Posts

An Open "PM" to Polly

Hey Polly, it’s me- Melissa. Can I call you Polly? Because I feel like I know you. Do I know you? We’ve been in the same social media circles for many months now.I see from your profile that you went to Cornell. I have a lot of friends that graduated from there. It’s an awesome school. What year did you graduate? I also see that you’re self-employed. I really respect entrepreneurs, particularly female entrepreneurs. What’s your business? Are you a photographer because your Facebook profile picture of Doubleday Field is fantastic.I see that you don’t have any Facebook friends, Polly. I understand that. Are you lonely? It can be really lonely around here. Listen Polly, this election got really nasty but at the end of the day are all neighbors right? Do you want to meet, do you want to talk about it? Haven’t seen you on social media since the election. I totally get where you’re coming from, Polly. It’s been hard for me, too. When you put yourself out there with really strong opinions pe…

He Said. She Said. They Said. Silence.

Don’t run I said.It gets nasty I said.Don’t worry he said.It will be fine he said. I always worry I said.He’s not the best person for the job they said.He’s always late they said.He never goes to meetings they said.This is ridiculous I said.Are you going to put up with this bullshit I said.It’s not a big deal he said.Ignore them he said.I can’t help but call them out I said.Tell Your wife to shut up they said.Keep your wife under control they said.It doesn’t bother me I said.I’ll laugh it off I said.He’s not doing a good job they said.He’s not there for us they said. He supports Osama Bin Laden they said.This isn’t funny I said.Aren’t you pissed I said.Yes, it’s crazy he said.It’ll be ok he said.Don’t trust your “friends” he said.He’s the life lock dentist they said.This is insane I said.This hurts I said.I want this to be over he said.This is politics they said.Grow thicker skin they said.I don't understand why I said.I can’t be silent I said.I can’t stop you he said.I love him I…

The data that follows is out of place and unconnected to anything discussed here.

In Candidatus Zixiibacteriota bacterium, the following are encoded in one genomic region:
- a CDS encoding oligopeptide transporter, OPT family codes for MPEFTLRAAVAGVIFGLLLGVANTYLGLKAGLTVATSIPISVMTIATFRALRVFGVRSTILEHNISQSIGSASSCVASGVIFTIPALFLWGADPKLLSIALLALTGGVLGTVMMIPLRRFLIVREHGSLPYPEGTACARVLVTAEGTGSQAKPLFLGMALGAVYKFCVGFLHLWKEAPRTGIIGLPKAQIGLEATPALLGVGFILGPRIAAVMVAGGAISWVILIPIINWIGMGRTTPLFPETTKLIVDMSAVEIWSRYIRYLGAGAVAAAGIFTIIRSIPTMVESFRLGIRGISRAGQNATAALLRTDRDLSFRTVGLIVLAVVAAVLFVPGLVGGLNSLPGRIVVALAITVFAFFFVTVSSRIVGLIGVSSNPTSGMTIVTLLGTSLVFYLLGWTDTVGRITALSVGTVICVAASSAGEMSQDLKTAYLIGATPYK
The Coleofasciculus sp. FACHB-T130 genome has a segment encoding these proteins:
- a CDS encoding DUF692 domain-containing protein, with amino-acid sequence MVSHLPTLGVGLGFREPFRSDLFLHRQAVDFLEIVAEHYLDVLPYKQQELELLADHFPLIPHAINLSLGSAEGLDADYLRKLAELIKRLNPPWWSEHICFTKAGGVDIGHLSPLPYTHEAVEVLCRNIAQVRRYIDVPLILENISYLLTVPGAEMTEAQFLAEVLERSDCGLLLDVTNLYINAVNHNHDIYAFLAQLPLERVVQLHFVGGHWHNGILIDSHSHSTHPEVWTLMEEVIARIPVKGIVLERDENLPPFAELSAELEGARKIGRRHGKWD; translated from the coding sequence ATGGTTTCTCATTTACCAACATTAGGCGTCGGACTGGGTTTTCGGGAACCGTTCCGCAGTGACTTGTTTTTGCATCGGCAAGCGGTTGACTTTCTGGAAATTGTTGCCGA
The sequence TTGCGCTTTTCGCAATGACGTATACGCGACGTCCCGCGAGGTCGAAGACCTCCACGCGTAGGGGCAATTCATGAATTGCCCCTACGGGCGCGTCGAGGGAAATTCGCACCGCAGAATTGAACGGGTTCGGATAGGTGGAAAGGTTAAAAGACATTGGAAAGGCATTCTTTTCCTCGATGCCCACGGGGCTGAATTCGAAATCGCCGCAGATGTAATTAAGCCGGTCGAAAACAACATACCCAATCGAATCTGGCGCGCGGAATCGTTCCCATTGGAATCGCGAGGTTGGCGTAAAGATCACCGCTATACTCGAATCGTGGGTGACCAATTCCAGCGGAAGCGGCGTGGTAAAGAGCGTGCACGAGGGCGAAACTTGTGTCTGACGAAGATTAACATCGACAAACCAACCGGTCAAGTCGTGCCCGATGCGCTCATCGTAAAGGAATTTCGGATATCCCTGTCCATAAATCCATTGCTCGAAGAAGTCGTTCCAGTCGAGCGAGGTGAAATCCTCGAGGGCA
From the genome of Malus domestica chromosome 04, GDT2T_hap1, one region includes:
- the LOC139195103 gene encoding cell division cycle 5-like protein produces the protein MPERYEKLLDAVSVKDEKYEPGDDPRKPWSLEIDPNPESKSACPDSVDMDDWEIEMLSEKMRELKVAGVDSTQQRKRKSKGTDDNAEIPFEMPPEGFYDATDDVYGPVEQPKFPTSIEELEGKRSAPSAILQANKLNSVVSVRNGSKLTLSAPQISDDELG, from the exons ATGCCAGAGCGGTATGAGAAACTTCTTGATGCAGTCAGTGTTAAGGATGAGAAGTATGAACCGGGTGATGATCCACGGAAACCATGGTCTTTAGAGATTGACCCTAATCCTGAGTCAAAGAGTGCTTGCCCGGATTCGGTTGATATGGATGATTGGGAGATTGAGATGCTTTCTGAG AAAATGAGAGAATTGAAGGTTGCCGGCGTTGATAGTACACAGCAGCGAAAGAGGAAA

The Outsiders

I have lived in small, rural northeastern towns my entire life, except for a few short stints in Boston and California and my six-month study abroad in Costa Rica. As a teenager and young adult, I wanted out of small town life. I had big dreams of joining the Peace Corps or a living in Australia, or basically as far away from home as possible. But somehow those dreams didn’t come true and instead I ended up in another small, northeastern, rural town just a few short hours away from my own hometown.I wish I could say that my geographic dreams changed but that would be a lie. To this day, I still wish I could travel the world and experience cultures very different from my own. However, over time I have grown to appreciate, and find contentment, living in a place not that much different from my home. As an adult, my home is an incredibly special place to me and always will be. When I go there, to visit my parents, I realize that, as a kid, I never appreciated how lucky I was to grow up w…

A Daughter's Life